They are to visit SoHo and my favorite Manhattan area – NoLita. They are to stroll around Mulberry, Mott and Elizabeth streets pretending they’re back in the days of the mob while shopping in cute boutiques and bookshops. Spending money and eating food are the primary features of this trip.
Next stop is Washington Square Park, swinging by NYU and dipping down St. Mark’s before settling at McSorley’s Irish pub. WHAT? AN IRISH BAR? PLEASE GOD NO is what many Irish tourists say.
Irish bars that are not in Ireland are generally considered to be hell on earth. Great in a crisis if you need a friendly face but when generally aiming to immerse oneself in a new and exciting culture, an Irish bar just isn’t quite far enough from home.
But McSorley’s has a lot of family history for us. My dad’s two sisters left Ireland for America in their late teens. The youngest is still out there, now living in California and the eldest returned to Ireland only four or five years ago.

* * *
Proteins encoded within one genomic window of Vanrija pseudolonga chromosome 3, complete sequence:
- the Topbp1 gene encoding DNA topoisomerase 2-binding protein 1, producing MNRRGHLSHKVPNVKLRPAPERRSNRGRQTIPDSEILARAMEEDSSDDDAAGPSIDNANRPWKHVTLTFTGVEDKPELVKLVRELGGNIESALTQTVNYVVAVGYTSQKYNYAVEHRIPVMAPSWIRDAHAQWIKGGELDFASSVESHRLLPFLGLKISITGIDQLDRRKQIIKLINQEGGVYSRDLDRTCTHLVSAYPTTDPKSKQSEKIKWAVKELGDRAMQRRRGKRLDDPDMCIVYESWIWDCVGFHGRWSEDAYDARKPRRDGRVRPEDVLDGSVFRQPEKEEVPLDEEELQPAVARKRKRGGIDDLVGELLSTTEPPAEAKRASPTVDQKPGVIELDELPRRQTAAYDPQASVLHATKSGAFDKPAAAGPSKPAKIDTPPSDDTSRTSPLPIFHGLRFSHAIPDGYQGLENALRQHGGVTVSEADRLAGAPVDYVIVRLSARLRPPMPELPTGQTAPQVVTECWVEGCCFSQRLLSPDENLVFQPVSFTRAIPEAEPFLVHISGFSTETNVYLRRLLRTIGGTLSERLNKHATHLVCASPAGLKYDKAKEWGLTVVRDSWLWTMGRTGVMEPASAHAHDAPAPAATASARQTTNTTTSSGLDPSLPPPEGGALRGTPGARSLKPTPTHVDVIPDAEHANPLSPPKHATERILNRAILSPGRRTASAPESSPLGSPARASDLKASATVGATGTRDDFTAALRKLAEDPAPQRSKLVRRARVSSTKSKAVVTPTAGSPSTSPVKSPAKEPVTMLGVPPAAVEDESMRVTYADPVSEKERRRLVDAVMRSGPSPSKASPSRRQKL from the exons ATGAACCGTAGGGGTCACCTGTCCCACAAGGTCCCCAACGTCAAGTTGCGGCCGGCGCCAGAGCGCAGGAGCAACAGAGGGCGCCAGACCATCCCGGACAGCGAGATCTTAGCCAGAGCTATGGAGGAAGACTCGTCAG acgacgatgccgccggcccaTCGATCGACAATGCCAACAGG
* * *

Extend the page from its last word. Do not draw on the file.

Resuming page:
In the early days they both worked as nannies in New Jersey, illegally at first, but they got their green cards through the lottery and always tell the story of filling entire pillowcases with applications and pushing – even crawling – their way through the crowds to get their stuffed pillowcases into the right boxes at the post office.
On their nights off, they would get the train from New Jersey into Manhattan and hit McSorley’s. Religiously. In the 1980s, the queues for this place would be down the street and around the corner and around a couple more corners too, but their loyalty to the place meant they were pally with the “guy on the door” and he would let them skip the queue which they are still clearly delighted about.
Inside it hasn’t changed – sawdust on the floors, newspaper clippings smothering the walls and friendly cobwebs dangling overhead. They only serve dark beer and light beer and some good solid Irish pub-grub. It smells exactly like it should and is one of the most comforting places I frequented. It is essential that my dad now gets to see this place that his sisters frequented too.